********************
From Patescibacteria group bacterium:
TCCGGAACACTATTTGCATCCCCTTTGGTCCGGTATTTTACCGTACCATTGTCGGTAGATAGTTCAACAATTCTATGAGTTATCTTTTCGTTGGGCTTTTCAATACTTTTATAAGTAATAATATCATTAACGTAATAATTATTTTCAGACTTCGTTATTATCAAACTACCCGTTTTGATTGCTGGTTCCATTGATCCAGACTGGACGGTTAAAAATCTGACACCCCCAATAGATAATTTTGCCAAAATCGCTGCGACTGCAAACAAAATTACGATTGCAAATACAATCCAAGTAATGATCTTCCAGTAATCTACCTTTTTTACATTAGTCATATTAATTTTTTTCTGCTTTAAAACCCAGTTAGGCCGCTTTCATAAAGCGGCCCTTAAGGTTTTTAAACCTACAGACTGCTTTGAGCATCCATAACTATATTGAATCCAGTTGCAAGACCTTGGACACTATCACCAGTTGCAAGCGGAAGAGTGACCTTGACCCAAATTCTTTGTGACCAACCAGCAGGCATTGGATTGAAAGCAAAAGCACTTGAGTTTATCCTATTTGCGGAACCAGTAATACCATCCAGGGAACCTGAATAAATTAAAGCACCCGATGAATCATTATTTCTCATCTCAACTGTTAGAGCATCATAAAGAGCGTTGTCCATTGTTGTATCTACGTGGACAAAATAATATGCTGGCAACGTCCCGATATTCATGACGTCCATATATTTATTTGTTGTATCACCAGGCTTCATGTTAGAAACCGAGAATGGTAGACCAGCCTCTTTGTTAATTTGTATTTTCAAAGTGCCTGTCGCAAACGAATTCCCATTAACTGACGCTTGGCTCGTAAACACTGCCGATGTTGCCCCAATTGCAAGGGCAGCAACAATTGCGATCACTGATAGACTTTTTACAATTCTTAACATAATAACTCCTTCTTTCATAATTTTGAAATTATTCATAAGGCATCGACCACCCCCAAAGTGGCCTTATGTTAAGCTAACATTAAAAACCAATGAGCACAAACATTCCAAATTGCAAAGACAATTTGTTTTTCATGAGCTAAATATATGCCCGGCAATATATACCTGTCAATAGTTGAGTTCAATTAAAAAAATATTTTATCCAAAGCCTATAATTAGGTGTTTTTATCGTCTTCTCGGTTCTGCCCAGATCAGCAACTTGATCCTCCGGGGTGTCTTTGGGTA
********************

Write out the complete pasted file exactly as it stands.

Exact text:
From Patescibacteria group bacterium:
TCCGGAACACTATTTGCATCCCCTTTGGTCCGGTATTTTACCGTACCATTGTCGGTAGATAGTTCAACAATTCTATGAGTTATCTTTTCGTTGGGCTTTTCAATACTTTTATAAGTAATAATATCATTAACGTAATAATTATTTTCAGACTTCGTTATTATCAAACTACCCGTTTTGATTGCTGGTTCCATTGATCCAGACTGGACGGTTAAAAATCTGACACCCCCAATAGATAATTTTGCCAAAATCGCTGCGACTGCAAACAAAATTACGATTGCAAATACAATCCAAGTAATGATCTTCCAGTAATCTACCTTTTTTACATTAGTCATATTAATTTTTTTCTGCTTTAAAACCCAGTTAGGCCGCTTTCATAAAGCGGCCCTTAAGGTTTTTAAACCTACAGACTGCTTTGAGCATCCATAACTATATTGAATCCAGTTGCAAGACCTTGGACACTATCACCAGTTGCAAGCGGAAGAGTGACCTTGACCCAAATTCTTTGTGACCAACCAGCAGGCATTGGATTGAAAGCAAAAGCACTTGAGTTTATCCTATTTGCGGAACCAGTAATACCATCCAGGGAACCTGAATAAATTAAAGCACCCGATGAATCATTATTTCTCATCTCAACTGTTAGAGCATCATAAAGAGCGTTGTCCATTGTTGTATCTACGTGGACAAAATAATATGCTGGCAACGTCCCGATATTCATGACGTCCATATATTTATTTGTTGTATCACCAGGCTTCATGTTAGAAACCGAGAATGGTAGACCAGCCTCTTTGTTAATTTGTATTTTCAAAGTGCCTGTCGCAAACGAATTCCCATTAACTGACGCTTGGCTCGTAAACACTGCCGATGTTGCCCCAATTGCAAGGGCAGCAACAATTGCGATCACTGATAGACTTTTTACAATTCTTAACATAATAACTCCTTCTTTCATAATTTTGAAATTATTCATAAGGCATCGACCACCCCCAAAGTGGCCTTATGTTAAGCTAACATTAAAAACCAATGAGCACAAACATTCCAAATTGCAAAGACAATTTGTTTTTCATGAGCTAAATATATGCCCGGCAATATATACCTGTCAATAGTTGAGTTCAATTAAAAAAATATTTTATCCAAAGCCTATAATTAGGTGTTTTTATCGTCTTCTCGGTTCTGCCCAGATCAGCAACTTGATCCTCCGGGGTGTCTTTGGGTA